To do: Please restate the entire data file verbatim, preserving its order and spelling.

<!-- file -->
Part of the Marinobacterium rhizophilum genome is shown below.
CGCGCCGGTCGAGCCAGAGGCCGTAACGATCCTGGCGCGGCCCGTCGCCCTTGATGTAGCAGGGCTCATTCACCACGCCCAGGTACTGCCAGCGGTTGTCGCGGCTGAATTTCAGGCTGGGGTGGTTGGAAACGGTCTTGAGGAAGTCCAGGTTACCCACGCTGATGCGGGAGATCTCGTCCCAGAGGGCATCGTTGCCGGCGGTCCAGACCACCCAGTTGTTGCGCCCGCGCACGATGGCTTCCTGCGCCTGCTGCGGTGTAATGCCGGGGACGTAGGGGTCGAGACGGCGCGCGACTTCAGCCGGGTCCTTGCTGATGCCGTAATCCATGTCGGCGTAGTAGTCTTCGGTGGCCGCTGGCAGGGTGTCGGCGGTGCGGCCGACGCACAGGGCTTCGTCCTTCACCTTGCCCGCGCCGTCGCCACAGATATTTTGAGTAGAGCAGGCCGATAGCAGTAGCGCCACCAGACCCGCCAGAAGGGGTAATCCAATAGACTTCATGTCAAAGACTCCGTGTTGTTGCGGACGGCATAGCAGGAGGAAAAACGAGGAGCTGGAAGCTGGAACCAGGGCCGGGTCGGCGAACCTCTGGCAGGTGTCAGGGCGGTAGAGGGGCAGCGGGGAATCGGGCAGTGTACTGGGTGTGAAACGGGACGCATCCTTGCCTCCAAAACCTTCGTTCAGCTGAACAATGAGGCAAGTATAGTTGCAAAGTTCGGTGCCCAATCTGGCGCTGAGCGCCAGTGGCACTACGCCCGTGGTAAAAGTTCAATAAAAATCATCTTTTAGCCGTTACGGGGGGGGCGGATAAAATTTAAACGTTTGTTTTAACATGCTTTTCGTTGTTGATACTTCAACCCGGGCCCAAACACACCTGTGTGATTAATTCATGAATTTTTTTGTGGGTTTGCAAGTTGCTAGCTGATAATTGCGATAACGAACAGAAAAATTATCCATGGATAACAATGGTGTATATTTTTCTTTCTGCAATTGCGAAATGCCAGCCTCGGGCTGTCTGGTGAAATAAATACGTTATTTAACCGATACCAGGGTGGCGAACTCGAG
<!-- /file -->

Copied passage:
Part of the Marinobacterium rhizophilum genome is shown below.
CGCGCCGGTCGAGCCAGAGGCCGTAACGATCCTGGCGCGGCCCGTCGCCCTTGATGTAGCAGGGCTCATTCACCACGCCCAGGTACTGCCAGCGGTTGTCGCGGCTGAATTTCAGGCTGGGGTGGTTGGAAACGGTCTTGAGGAAGTCCAGGTTACCCACGCTGATGCGGGAGATCTCGTCCCAGAGGGCATCGTTGCCGGCGGTCCAGACCACCCAGTTGTTGCGCCCGCGCACGATGGCTTCCTGCGCCTGCTGCGGTGTAATGCCGGGGACGTAGGGGTCGAGACGGCGCGCGACTTCAGCCGGGTCCTTGCTGATGCCGTAATCCATGTCGGCGTAGTAGTCTTCGGTGGCCGCTGGCAGGGTGTCGGCGGTGCGGCCGACGCACAGGGCTTCGTCCTTCACCTTGCCCGCGCCGTCGCCACAGATATTTTGAGTAGAGCAGGCCGATAGCAGTAGCGCCACCAGACCCGCCAGAAGGGGTAATCCAATAGACTTCATGTCAAAGACTCCGTGTTGTTGCGGACGGCATAGCAGGAGGAAAAACGAGGAGCTGGAAGCTGGAACCAGGGCCGGGTCGGCGAACCTCTGGCAGGTGTCAGGGCGGTAGAGGGGCAGCGGGGAATCGGGCAGTGTACTGGGTGTGAAACGGGACGCATCCTTGCCTCCAAAACCTTCGTTCAGCTGAACAATGAGGCAAGTATAGTTGCAAAGTTCGGTGCCCAATCTGGCGCTGAGCGCCAGTGGCACTACGCCCGTGGTAAAAGTTCAATAAAAATCATCTTTTAGCCGTTACGGGGGGGGCGGATAAAATTTAAACGTTTGTTTTAACATGCTTTTCGTTGTTGATACTTCAACCCGGGCCCAAACACACCTGTGTGATTAATTCATGAATTTTTTTGTGGGTTTGCAAGTTGCTAGCTGATAATTGCGATAACGAACAGAAAAATTATCCATGGATAACAATGGTGTATATTTTTCTTTCTGCAATTGCGAAATGCCAGCCTCGGGCTGTCTGGTGAAATAAATACGTTATTTAACCGATACCAGGGTGGCGAACTCGAG